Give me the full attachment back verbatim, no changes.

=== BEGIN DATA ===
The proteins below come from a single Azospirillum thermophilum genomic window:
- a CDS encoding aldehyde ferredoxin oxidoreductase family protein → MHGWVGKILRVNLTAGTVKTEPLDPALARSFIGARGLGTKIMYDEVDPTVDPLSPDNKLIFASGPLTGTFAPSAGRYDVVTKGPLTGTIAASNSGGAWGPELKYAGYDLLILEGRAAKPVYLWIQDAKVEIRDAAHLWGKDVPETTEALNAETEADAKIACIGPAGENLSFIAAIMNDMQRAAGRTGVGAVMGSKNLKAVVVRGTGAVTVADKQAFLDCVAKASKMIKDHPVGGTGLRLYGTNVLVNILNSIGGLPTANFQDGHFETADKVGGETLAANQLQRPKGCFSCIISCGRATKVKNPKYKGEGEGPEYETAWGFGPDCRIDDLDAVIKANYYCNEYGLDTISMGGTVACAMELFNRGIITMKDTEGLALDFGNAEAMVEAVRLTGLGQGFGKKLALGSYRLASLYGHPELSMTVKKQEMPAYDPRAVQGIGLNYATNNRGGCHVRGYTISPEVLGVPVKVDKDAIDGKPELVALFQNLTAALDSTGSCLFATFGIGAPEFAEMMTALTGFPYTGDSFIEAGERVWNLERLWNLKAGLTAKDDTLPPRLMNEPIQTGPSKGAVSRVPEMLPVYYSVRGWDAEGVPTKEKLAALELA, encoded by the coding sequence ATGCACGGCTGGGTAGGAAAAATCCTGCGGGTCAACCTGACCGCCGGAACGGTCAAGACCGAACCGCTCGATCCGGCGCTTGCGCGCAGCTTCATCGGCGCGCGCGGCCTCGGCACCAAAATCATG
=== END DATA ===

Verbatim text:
The proteins below come from a single Azospirillum thermophilum genomic window:
- a CDS encoding aldehyde ferredoxin oxidoreductase family protein → MHGWVGKILRVNLTAGTVKTEPLDPALARSFIGARGLGTKIMYDEVDPTVDPLSPDNKLIFASGPLTGTFAPSAGRYDVVTKGPLTGTIAASNSGGAWGPELKYAGYDLLILEGRAAKPVYLWIQDAKVEIRDAAHLWGKDVPETTEALNAETEADAKIACIGPAGENLSFIAAIMNDMQRAAGRTGVGAVMGSKNLKAVVVRGTGAVTVADKQAFLDCVAKASKMIKDHPVGGTGLRLYGTNVLVNILNSIGGLPTANFQDGHFETADKVGGETLAANQLQRPKGCFSCIISCGRATKVKNPKYKGEGEGPEYETAWGFGPDCRIDDLDAVIKANYYCNEYGLDTISMGGTVACAMELFNRGIITMKDTEGLALDFGNAEAMVEAVRLTGLGQGFGKKLALGSYRLASLYGHPELSMTVKKQEMPAYDPRAVQGIGLNYATNNRGGCHVRGYTISPEVLGVPVKVDKDAIDGKPELVALFQNLTAALDSTGSCLFATFGIGAPEFAEMMTALTGFPYTGDSFIEAGERVWNLERLWNLKAGLTAKDDTLPPRLMNEPIQTGPSKGAVSRVPEMLPVYYSVRGWDAEGVPTKEKLAALELA, encoded by the coding sequence ATGCACGGCTGGGTAGGAAAAATCCTGCGGGTCAACCTGACCGCCGGAACGGTCAAGACCGAACCGCTCGATCCGGCGCTTGCGCGCAGCTTCATCGGCGCGCGCGGCCTCGGCACCAAAATCATG